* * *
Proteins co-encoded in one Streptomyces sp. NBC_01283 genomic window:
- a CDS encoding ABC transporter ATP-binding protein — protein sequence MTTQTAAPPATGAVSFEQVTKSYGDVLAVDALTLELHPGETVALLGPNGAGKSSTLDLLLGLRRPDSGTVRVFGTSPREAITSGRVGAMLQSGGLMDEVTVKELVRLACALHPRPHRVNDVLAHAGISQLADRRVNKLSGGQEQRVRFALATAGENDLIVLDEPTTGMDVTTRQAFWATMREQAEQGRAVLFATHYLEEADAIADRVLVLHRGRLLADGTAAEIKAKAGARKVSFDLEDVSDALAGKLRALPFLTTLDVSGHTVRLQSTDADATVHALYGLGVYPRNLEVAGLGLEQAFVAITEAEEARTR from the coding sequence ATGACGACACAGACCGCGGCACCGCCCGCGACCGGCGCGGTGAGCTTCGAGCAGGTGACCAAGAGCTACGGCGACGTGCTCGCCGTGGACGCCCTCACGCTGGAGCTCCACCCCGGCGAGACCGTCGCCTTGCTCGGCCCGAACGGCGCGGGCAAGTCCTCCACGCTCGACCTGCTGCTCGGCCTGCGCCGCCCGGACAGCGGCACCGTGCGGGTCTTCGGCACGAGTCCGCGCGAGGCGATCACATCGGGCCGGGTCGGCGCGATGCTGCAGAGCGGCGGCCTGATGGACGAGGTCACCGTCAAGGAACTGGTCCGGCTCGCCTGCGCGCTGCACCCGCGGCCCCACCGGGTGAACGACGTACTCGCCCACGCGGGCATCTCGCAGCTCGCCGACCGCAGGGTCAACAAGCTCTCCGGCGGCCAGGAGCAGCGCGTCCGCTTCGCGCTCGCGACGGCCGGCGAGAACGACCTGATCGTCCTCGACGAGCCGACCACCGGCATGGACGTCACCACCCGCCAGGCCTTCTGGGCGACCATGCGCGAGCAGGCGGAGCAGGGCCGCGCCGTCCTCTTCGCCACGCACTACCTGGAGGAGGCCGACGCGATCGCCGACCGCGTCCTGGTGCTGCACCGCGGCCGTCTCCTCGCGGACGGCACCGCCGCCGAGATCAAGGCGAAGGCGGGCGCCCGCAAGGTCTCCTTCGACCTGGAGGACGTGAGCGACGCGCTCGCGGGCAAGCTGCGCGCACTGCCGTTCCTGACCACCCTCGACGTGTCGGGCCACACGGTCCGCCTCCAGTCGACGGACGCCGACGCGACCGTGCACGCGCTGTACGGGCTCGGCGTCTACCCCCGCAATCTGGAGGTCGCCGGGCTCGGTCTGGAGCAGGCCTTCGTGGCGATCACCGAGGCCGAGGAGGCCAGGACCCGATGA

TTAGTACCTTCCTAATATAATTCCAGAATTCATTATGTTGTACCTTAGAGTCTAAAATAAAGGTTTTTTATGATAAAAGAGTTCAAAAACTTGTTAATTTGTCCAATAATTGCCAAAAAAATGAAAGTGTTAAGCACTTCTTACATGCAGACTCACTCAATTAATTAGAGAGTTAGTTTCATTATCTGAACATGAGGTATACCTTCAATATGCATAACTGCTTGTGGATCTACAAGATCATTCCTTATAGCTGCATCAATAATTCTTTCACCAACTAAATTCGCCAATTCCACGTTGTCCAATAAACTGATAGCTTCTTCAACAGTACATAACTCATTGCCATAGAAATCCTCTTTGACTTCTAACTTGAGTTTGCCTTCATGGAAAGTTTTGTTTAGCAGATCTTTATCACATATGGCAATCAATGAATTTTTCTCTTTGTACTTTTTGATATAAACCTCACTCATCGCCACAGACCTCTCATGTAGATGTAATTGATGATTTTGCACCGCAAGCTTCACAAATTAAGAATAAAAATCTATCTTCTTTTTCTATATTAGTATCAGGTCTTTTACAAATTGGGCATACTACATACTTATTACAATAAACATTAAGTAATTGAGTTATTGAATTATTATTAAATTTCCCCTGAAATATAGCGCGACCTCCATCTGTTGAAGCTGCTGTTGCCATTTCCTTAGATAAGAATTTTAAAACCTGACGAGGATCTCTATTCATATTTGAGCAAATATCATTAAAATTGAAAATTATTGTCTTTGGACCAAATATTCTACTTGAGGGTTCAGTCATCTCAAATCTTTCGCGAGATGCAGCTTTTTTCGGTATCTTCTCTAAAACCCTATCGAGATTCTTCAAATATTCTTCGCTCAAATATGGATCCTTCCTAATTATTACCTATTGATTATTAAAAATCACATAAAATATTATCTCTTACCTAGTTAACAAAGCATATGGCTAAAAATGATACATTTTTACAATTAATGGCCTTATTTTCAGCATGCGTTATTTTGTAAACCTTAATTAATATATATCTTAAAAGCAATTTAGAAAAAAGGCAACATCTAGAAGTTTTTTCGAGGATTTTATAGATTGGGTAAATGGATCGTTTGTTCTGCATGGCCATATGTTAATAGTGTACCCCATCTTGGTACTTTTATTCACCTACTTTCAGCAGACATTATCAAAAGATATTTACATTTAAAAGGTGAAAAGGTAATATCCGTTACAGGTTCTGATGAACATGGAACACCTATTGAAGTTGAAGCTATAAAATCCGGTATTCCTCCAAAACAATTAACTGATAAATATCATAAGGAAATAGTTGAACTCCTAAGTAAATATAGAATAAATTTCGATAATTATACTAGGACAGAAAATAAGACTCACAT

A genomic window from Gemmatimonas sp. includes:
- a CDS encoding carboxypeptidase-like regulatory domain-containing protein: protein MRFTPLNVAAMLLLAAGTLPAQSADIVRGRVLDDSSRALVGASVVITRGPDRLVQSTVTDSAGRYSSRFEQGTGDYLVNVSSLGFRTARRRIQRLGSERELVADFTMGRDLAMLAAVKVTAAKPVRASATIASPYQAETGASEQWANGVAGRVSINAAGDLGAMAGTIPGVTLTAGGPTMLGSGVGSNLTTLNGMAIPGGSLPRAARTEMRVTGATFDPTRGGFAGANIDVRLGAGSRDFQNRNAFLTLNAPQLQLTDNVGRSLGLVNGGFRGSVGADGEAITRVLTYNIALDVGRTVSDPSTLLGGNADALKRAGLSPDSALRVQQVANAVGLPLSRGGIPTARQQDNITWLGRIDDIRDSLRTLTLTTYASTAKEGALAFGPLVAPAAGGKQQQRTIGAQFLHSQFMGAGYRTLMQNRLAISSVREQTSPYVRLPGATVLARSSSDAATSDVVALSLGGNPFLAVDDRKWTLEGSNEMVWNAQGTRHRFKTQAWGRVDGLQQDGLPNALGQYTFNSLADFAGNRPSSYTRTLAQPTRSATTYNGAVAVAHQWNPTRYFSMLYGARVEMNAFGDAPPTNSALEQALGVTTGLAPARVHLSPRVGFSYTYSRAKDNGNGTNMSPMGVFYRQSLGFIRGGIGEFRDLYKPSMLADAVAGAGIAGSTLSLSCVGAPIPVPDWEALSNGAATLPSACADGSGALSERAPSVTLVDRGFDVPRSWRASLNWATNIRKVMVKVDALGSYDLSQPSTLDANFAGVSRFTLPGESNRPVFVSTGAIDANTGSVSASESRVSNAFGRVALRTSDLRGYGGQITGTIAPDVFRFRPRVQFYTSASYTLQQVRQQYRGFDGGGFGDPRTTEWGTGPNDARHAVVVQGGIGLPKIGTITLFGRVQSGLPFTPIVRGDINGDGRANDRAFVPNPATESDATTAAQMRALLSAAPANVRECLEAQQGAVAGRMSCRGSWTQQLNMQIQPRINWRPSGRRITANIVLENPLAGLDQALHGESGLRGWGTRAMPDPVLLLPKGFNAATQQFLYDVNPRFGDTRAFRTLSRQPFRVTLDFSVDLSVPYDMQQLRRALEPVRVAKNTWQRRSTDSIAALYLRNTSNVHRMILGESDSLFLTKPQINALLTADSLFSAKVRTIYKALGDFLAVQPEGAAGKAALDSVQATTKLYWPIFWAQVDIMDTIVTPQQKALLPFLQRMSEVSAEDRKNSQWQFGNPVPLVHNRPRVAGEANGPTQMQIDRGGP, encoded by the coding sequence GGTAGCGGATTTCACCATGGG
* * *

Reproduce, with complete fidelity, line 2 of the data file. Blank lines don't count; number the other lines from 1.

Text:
- a CDS encoding ABC transporter ATP-binding protein — protein sequence MTTQTAAPPATGAVSFEQVTKSYGDVLAVDALTLELHPGETVALLGPNGAGKSSTLDLLLGLRRPDSGTVRVFGTSPREAITSGRVGAMLQSGGLMDEVTVKELVRLACALHPRPHRVNDVLAHAGISQLADRRVNKLSGGQEQRVRFALATAGENDLIVLDEPTTGMDVTTRQAFWATMREQAEQGRAVLFATHYLEEADAIADRVLVLHRGRLLADGTAAEIKAKAGARKVSFDLEDVSDALAGKLRALPFLTTLDVSGHTVRLQSTDADATVHALYGLGVYPRNLEVAGLGLEQAFVAITEAEEARTR from the coding sequence ATGACGACACAGACCGCGGCACCGCCCGCGACCGGCGCGGTGAGCTTCGAGCAGGTGACCAAGAGCTACGGCGACGTGCTCGCCGTGGACGCCCTCACGCTGGAGCTCCACCCCGGCGAGACCGTCGCCTTGCTCGGCCCGAACGGCGCGGGCAAGTCCTCCACGCTCGACCTGCTGCTCGGCCTGCGCCGCCCGGACAGCGGCACCGTGCGGGTCTTCGGCACGAGTCCGCGCGAGGCGATCACATCGGGCCGGGTCGGCGCGATGCTGCAGAGCGGCGGCCTGATGGACGAGGTCACCGTCAAGGAACTGGTCCGGCTCGCCTGCGCGCTGCACCCGCGGCCCCACCGGGTGAACGACGTACTCGCCCACGCGGGCATCTCGCAGCTCGCCGACCGCAGGGTCAACAAGCTCTCCGGCGGCCAGGAGCAGCGCGTCCGCTTCGCGCTCGCGACGGCCGGCGAGAACGACCTGATCGTCCTCGACGAGCCGACCACCGGCATGGACGTCACCACCCGCCAGGCCTTCTGGGCGACCATGCGCGAGCAGGCGGAGCAGGGCCGCGCCGTCCTCTTCGCCACGCACTACCTGGAGGAGGCCGACGCGATCGCCGACCGCGTCCTGGTGCTGCACCGCGGCCGTCTCCTCGCGGACGGCACCGCCGCCGAGATCAAGGCGAAGGCGGGCGCCCGCAAGGTCTCCTTCGACCTGGAGGACGTGAGCGACGCGCTCGCGGGCAAGCTGCGCGCACTGCCGTTCCTGACCACCCTCGACGTGTCGGGCCACACGGTCCGCCTCCAGTCGACGGACGCCGACGCGACCGTGCACGCGCTGTACGGGCTCGGCGTCTACCCCCGCAATCTGGAGGTCGCCGGGCTCGGTCTGGAGCAGGCCTTCGTGGCGATCACCGAGGCCGAGGAGGCCAGGACCCGATGA